Types of Butterflies

Published on: Dec 31 2010 by Zaheer

There is no doubt that butterflies are the most delicate, beautiful and colorful creatures on the planet earth. It is believed that there are over 14,000 known species of butterflies exist around the globe. Different species of the butterflies attract toward different types of plants. If you want to attract some specific species to your garden or yard, you need to know about the habits of different species of butterflies.

Butterflies are cold blooded in nature and usually enjoy the warm and temperate climates and are found all over the world with few exceptions like Iceland, arid of deserts and Antarctica. It is not yet confirm that how many species of butterflies are found in the United States, however it is assumed that there are over 700 species found in the US and Canada. Butterflies usually migrate to warm regions during the cold winter months. It is important to note here that there are certain types of butterflies which are found on certain areas, depending upon their food sources.

Butterflies are classified into six different families which are: Hesperiidae, Lycaenidae, Nymphalidae, Papilionidae, Pieridae, and Riodinidae. A brief description of all these families is given below:

Hesperiidae

About 3,000 species of the butterflies constitute this family. These are small and fast moving butterflies and usually known as ‘skippers’. There are about 150 species of skippers found in the US. These skippers are dark brownish in color and locally known as checkered, longtail, duskywing, sootywing, and cloudywing skipper.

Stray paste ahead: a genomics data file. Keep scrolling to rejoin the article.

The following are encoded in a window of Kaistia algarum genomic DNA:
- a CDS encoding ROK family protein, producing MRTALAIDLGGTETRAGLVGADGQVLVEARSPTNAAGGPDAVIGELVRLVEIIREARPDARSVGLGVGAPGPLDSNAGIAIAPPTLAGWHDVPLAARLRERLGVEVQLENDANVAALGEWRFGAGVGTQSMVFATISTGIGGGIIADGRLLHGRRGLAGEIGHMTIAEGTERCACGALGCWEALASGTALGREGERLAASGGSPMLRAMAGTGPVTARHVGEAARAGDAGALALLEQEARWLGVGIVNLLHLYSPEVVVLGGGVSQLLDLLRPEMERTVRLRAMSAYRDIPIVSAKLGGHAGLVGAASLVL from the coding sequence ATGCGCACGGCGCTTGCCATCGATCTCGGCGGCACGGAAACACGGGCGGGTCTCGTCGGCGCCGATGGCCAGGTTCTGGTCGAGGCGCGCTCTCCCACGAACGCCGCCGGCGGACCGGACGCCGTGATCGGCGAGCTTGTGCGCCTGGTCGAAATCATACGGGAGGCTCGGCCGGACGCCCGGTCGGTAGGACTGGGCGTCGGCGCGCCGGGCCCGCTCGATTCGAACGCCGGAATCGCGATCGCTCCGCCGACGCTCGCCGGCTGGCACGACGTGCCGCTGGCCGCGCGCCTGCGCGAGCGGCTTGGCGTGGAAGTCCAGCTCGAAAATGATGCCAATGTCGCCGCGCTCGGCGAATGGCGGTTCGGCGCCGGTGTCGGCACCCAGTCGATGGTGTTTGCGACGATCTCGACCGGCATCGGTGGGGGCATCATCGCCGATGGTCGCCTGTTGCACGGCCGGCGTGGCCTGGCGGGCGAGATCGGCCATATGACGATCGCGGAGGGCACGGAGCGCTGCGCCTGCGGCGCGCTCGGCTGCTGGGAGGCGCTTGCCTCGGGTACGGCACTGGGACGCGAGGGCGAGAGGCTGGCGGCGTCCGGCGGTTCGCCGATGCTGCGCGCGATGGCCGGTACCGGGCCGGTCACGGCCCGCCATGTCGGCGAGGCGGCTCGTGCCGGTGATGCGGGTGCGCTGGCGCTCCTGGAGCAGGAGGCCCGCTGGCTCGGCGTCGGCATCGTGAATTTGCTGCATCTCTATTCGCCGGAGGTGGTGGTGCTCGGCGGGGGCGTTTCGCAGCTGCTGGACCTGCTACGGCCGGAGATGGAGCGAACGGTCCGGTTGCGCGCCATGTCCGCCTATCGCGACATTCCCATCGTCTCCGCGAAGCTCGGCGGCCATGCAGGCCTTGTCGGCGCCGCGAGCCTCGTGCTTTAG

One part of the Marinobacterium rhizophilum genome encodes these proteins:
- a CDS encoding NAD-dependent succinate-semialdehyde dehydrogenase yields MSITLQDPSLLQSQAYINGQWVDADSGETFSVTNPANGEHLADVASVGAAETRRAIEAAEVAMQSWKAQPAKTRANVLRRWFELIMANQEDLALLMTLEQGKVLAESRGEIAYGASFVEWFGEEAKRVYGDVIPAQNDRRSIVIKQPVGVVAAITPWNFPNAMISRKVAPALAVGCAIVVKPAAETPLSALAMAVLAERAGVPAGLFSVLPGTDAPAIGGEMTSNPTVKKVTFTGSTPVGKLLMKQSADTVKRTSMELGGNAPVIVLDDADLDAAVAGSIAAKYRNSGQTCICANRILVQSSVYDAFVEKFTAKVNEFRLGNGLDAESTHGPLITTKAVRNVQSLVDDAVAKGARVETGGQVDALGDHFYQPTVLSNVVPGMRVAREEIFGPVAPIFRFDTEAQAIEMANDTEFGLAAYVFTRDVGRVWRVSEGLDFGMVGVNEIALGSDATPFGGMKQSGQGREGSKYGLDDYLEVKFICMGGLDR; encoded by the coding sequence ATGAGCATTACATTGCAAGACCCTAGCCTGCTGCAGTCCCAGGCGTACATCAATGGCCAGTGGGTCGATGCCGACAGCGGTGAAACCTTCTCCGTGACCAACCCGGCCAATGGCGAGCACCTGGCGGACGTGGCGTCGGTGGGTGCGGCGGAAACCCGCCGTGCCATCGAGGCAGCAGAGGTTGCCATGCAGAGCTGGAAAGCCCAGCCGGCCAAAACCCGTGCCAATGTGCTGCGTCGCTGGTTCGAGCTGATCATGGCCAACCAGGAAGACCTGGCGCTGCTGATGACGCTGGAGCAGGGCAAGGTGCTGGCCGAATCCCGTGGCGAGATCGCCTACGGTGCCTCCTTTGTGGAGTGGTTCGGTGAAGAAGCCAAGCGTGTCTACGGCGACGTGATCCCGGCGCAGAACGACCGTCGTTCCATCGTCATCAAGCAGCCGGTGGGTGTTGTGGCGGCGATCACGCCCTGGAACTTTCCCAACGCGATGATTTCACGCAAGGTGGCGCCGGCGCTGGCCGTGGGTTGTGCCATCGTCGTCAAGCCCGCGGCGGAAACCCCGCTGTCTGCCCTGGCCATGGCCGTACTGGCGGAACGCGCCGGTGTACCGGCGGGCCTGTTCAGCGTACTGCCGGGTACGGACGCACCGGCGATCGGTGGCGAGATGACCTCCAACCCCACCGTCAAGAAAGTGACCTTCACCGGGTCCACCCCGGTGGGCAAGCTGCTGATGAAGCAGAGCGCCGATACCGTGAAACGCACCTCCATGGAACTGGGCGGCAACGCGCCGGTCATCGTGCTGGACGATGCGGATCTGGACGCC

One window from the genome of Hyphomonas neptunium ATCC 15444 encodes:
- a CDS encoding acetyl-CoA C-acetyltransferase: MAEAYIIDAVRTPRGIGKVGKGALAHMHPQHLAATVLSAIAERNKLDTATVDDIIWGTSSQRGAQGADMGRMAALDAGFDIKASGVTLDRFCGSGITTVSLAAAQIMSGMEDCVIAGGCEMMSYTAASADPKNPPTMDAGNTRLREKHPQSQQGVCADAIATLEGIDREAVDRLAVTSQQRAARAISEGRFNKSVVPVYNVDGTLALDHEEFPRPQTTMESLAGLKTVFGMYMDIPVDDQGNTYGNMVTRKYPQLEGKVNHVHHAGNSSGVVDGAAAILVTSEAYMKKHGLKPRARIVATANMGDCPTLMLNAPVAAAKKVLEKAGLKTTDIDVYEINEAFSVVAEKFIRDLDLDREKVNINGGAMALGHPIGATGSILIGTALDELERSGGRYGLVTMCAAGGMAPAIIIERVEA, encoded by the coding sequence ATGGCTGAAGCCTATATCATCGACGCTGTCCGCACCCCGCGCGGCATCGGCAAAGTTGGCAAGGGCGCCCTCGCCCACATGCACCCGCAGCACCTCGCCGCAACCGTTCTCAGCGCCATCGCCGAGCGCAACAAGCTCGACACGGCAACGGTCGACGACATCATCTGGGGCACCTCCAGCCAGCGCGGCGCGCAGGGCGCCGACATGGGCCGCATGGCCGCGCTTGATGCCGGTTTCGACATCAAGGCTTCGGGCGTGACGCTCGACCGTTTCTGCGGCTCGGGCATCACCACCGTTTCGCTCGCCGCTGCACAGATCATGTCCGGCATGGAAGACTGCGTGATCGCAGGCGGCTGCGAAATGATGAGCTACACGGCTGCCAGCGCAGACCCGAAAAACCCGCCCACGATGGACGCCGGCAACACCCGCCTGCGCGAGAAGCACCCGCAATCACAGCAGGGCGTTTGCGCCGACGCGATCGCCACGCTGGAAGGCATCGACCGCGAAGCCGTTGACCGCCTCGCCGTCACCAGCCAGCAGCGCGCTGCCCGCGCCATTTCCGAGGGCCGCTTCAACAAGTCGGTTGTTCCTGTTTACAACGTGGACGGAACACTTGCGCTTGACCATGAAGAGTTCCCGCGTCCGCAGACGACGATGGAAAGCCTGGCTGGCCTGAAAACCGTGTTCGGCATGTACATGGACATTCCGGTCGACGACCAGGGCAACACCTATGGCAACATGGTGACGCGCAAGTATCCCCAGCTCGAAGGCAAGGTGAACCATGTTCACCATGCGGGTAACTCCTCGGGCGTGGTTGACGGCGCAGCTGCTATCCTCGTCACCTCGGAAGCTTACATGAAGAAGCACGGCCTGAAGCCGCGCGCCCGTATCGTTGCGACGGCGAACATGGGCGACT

Skippers are further divided into five subfamilies which are given below:

  • Firetips (Subfamily Pyrrhopyginae)
  • Spread-wing Skippers (Subfamily Pyrginae)
  • Skipperlings (Subfamily Heteropterinae)
  • Grass Skippers (Subfamily Hesperiinae)
  • Giant-Skippers (Subfamily Megathyminae)

Most of the skipper butterflies belong to the spread wing skippers and the grass skippers’ subfamilies. Spread-wing skippers get their name from the fact that they keep their wings open in resting position and the grass-wing skippers get their name from the fact that their larvae feed on grass.

The skippers are usually found in brown, orange, and black with white, dark gray, cream or with yellow color markings. They bear large eyes.

Lycaenidae